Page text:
Theory suggests that the true mother will say "yes" to the participation game (she knows that she will get the baby if the auction is played; she will pay one half-life of servitude for participation, and the other half-life in payment for the baby). Likewise, the false mother will say "no." Why submit to a half-life of servitude when she knows that she will inevitably lose the subsequent auction? The false mother will rationally bow out of the bidding; she will choose not to participate. And the baby is allocated for free to the true mother.

Of course, this assumes that the people playing this game are "rational" in the sense that they understand the rules of the game and in the sense that they can anticipate how others are likely to play it. One of the great strengths of assuming rationality in this form is that the assumption can be applied as a general condition that prevails in any resource allocation problem. Its weakness is that people may not always possess this assumed degree of rationality.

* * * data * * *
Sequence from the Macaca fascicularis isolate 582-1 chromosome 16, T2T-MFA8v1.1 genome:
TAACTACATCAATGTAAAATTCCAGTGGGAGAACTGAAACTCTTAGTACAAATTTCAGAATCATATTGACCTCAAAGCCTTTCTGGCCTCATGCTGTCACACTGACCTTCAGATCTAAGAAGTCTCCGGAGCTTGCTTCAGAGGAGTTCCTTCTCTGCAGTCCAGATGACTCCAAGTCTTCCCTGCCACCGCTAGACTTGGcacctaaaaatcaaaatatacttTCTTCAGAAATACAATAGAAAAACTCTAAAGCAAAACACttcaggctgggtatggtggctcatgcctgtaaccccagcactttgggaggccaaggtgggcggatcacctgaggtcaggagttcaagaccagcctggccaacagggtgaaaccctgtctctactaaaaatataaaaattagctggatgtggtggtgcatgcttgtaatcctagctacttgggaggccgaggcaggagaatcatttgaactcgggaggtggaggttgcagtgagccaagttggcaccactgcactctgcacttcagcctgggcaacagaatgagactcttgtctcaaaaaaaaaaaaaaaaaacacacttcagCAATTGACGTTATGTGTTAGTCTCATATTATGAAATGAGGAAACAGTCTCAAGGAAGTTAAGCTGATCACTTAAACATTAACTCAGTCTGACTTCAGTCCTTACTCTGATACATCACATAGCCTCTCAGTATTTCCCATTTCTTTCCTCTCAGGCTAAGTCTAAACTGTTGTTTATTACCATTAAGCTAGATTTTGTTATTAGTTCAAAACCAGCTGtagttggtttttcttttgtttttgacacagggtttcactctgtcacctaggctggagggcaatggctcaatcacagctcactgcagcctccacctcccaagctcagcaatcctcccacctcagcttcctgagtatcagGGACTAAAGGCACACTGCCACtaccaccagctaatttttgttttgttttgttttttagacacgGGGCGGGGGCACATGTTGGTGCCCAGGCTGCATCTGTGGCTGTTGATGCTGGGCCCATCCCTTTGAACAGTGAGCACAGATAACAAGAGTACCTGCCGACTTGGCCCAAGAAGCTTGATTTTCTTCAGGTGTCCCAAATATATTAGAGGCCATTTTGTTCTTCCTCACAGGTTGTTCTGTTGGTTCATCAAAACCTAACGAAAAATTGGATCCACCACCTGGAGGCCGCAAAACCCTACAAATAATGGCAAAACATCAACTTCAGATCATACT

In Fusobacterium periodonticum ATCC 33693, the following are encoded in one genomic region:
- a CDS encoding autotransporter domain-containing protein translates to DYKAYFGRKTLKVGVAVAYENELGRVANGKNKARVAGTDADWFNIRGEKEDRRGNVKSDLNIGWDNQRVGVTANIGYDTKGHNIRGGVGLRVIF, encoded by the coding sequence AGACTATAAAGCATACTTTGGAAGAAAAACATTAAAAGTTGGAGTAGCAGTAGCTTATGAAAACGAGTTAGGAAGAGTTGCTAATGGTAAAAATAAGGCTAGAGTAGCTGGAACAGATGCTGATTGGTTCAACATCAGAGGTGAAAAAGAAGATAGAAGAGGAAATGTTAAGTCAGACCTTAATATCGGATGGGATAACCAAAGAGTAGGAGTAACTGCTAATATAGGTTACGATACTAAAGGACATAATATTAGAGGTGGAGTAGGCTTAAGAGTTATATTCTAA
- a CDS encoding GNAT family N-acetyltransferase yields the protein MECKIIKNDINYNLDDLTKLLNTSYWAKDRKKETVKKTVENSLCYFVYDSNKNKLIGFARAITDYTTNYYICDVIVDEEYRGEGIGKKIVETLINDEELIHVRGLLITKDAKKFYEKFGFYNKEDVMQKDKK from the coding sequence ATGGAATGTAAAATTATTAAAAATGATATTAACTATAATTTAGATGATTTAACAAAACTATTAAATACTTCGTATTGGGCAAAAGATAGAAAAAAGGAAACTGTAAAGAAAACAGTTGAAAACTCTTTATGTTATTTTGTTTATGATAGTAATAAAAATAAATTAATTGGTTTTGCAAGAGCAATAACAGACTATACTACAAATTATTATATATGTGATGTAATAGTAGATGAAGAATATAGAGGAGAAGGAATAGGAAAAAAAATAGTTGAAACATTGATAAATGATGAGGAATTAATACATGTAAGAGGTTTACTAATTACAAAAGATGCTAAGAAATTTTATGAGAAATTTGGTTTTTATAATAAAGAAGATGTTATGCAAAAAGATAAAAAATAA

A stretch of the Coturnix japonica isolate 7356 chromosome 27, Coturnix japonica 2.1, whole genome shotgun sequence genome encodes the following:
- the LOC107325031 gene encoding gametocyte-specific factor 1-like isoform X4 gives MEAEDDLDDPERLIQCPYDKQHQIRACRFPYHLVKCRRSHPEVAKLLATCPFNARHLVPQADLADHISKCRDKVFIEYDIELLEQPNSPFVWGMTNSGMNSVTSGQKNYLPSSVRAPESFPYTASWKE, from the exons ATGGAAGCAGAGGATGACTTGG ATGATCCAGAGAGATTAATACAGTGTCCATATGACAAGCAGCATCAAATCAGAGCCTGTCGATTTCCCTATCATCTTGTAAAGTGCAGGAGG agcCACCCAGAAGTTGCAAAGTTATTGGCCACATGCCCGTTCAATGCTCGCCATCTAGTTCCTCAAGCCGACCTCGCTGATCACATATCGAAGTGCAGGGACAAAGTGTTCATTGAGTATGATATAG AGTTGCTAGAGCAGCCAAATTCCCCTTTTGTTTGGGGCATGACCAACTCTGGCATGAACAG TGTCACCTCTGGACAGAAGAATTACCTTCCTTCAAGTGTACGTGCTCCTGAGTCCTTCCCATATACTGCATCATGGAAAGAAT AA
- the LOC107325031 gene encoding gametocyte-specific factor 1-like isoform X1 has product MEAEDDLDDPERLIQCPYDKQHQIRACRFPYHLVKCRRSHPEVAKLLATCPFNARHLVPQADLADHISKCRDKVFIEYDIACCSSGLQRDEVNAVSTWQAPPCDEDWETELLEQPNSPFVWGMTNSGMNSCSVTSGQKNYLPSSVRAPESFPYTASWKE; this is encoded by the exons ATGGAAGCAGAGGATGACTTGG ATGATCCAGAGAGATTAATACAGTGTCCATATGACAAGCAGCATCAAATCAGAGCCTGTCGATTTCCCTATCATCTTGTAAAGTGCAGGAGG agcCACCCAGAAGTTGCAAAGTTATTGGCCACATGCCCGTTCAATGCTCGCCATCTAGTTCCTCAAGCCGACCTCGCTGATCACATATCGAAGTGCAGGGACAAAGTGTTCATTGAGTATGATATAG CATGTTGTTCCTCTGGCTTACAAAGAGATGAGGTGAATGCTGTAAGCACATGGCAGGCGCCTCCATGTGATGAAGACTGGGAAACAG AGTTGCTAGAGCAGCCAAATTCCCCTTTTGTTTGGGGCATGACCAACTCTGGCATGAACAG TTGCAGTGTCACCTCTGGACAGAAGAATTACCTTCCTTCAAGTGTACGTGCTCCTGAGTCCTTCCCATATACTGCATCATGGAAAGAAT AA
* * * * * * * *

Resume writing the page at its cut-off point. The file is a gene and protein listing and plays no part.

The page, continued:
But the alternative--the "behavioral approach"--suffers from an even greater problem. In particular, the policymaker must be aware of precisely how people are irrational in each and every given circumstance (a great loss in generality). There are an infinite number of ways in which people might be irrational; and the behavioral theorist is forced to choose among an infinite number of "behavioral rules" that he or she believes captures this irrationality in a plausible manner. The only hope that a behavioral theorist has for developing a general theory is in discovering that people are irrational in some systematic manner. But if the theorist can identify this systematic pattern of irrationality, it seems hard to know why people cannot discover it for themselves too. But then, it seems clearly in the interest of aspiring philosopher kings prefer to think of themselves as being systematically more rational than the subjects they study.